"On that day every prophet will be ashamed of their prophetic vision. They will not put on a prophet's garment of hair in order to deceive. Each will say, 'I am not a prophet. I am a farmer; the land has been my livelihood since my youth.' If someone asks, 'What are these wounds on your body?' they will answer, 'The wounds I was given at the house of my friends.'" (Zechariah 13:4-6) False prophets, especially pagan ones, had a practice of cutting themselves in their religious rituals. When Elijah had his showdown with the prophets of Baal on Mount Carmel, we saw the false prophets cutting themselves as if by the shedding of blood they could persuade a non-existent god to hear their pleas. A time is coming when the one who once prophesied falsely will give some other explanation for the cuts on his body. He will want to disassociate himself from his former lifestyle as much as he possibly can.

It's difficult to determine exactly what the former false prophet means when he will say the wounds on his body are wounds "I was given at the house of my friends". Some commentators have attempted to use this as a reference to the wounds of Christ because, in a sense, He was wounded at the house of His friends, and because in some of the older English versions of the Bible we find the questioning of the former false prophet rendered like this, "What are these wounds in thine hands?" But a proper translation of the original Hebrew would read like this, "What are these wounds between your hands?", meaning the trunk of the body. The NIV and several other modern translations have more correctly expressed the verse this way in line with the original language, "What are these wounds on your body?" It's hard to explain how the wounds of Christ would fit into this passage, since it deals with a spirit of false prophecy and the penalty of death on the one who lies in the Lord's name. The Lord was accused of being a false prophet, and that is the only sense in which I can see He would fit into this passage at all. If He had indeed been a false prophet, then His wounds were deserved and His death was warranted. If we are to find the Lord Jesus anywhere in verses 4 through 6, it is in His role as a substitute...a sacrificial lamb. He took the wounds that should have been ours. He suffered the death that should have been ours. He hung on the cross for our sins, for all our lies and hypocrisies and false doctrines and idolatries. We have a fountain of cleansing today because He was pierced for our transgressions and because the punishment we deserved fell on Him. This is why He has been given the name above all names and why, when He reigns over the earth, His name will be the only name.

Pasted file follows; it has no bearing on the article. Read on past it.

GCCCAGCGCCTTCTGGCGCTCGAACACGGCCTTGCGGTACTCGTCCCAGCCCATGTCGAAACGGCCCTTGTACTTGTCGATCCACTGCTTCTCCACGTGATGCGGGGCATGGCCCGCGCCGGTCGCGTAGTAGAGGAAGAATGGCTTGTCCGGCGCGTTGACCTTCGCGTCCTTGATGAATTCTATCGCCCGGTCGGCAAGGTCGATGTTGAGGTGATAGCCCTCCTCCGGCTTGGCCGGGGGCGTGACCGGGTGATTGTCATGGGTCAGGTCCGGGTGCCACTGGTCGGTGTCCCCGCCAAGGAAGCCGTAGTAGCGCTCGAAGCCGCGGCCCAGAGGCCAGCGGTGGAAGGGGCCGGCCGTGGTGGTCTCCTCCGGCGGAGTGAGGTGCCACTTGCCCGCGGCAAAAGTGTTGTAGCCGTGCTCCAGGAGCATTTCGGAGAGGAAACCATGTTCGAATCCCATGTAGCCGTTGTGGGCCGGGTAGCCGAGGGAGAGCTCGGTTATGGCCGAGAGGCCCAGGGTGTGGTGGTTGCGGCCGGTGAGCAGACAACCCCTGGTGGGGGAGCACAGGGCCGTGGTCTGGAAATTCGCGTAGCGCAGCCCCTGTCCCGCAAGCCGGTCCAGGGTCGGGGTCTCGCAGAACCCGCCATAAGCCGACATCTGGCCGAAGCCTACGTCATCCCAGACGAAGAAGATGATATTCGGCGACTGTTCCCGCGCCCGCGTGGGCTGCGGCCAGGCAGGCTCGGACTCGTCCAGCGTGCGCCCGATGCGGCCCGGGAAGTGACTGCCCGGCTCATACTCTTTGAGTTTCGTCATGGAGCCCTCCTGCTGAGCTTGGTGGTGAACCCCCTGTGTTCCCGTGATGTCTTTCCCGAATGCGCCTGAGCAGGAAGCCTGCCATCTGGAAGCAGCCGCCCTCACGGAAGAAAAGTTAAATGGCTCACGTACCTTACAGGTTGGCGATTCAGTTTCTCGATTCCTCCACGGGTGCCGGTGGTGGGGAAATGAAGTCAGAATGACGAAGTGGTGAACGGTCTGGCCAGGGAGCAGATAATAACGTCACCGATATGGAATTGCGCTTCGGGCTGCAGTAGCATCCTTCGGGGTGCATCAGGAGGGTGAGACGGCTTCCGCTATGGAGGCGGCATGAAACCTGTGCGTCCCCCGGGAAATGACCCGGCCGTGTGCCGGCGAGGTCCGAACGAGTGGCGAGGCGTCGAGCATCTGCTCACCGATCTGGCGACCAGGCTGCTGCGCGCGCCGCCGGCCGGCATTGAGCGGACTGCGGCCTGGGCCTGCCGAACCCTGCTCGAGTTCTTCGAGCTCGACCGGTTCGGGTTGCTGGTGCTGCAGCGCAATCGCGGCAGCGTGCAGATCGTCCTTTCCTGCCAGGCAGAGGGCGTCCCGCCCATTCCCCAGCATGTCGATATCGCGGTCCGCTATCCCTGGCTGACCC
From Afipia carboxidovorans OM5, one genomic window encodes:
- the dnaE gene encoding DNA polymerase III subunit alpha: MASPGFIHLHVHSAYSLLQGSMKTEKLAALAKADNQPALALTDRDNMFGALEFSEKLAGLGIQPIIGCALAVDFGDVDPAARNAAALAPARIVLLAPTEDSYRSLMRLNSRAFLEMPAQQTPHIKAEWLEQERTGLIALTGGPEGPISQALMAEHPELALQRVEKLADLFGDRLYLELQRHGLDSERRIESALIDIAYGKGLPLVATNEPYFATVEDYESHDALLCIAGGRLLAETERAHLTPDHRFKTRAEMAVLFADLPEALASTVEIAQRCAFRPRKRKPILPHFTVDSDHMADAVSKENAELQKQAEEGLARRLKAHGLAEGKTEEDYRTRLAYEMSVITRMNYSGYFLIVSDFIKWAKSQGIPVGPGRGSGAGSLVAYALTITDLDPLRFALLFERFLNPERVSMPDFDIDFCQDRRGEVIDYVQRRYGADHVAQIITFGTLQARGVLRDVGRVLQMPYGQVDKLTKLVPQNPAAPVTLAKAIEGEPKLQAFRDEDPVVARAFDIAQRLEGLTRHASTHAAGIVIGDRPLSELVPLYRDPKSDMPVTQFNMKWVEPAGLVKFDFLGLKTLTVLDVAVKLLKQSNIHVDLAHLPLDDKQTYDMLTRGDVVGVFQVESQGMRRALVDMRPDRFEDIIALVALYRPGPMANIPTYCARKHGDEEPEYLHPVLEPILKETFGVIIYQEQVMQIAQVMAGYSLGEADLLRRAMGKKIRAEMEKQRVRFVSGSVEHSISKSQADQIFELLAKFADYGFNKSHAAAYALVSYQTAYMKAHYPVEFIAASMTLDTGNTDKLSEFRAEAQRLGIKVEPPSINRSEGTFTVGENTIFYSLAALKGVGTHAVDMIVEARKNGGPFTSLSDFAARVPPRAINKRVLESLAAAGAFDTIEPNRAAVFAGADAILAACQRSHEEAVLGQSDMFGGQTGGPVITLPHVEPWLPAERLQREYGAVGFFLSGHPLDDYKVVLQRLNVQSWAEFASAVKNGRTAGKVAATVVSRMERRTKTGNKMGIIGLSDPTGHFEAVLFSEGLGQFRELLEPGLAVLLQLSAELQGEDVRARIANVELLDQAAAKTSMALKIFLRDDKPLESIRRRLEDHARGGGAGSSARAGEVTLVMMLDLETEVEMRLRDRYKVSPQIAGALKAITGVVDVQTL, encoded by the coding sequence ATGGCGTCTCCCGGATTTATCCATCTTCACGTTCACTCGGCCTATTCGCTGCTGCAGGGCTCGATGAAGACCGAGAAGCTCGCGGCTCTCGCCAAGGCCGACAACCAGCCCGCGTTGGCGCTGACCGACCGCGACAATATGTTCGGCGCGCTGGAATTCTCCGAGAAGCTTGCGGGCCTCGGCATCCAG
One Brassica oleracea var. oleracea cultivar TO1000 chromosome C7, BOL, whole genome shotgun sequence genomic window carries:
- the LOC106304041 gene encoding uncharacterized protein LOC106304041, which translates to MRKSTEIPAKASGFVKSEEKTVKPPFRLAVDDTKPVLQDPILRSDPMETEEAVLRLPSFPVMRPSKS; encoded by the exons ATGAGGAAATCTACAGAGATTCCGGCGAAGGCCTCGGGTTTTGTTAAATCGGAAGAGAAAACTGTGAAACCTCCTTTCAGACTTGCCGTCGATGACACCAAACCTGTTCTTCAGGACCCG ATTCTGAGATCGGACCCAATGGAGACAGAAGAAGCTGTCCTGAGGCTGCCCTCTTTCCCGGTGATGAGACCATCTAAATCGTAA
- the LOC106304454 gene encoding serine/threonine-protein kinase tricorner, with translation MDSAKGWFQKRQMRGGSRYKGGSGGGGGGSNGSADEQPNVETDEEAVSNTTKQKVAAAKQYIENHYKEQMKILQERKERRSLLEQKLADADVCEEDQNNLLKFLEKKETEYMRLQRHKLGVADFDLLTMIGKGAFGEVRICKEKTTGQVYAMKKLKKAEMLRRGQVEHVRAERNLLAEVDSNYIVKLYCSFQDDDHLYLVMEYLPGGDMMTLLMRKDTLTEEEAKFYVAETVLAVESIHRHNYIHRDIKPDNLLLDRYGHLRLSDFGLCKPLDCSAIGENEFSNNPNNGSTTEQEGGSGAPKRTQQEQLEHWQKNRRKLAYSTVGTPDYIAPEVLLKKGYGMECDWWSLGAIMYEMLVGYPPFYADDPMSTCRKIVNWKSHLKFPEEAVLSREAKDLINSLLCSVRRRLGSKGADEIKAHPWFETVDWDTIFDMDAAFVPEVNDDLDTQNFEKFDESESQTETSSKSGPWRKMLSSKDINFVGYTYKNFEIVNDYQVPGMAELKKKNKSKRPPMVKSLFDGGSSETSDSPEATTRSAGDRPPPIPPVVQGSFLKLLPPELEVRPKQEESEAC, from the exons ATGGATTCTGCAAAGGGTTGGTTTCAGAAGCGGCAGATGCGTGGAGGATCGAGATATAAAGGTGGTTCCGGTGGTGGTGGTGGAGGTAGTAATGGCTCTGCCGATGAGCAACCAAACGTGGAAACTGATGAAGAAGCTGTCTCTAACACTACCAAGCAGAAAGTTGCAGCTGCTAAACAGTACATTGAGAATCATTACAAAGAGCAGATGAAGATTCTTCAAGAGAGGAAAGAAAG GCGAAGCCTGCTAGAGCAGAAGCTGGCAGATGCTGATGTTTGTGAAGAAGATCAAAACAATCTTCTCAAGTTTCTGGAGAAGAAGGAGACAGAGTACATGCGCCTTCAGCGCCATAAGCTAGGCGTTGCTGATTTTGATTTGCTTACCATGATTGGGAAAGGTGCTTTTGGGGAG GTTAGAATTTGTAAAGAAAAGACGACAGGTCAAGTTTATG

Friday, October 13, 2017

Zechariah's Vision Of The King. Day 27, The One Who Was Pierced

In Thursday's study we looked ahead to a final battle on earth, one that will be waged over the ancient soil of Jerusalem. God promised to deliver His people Himself. No credit was given to brilliant battle strategy or to the superior training of Israel's soldiers or to advanced military weaponry. Israel's defender in that battle is going to be God. Israel's defender has always been God. Because He is going to deliver her unharmed from the battle of the end times, she is going to turn to Him like never before. The King she previously rejected is going to become indescribably precious to her.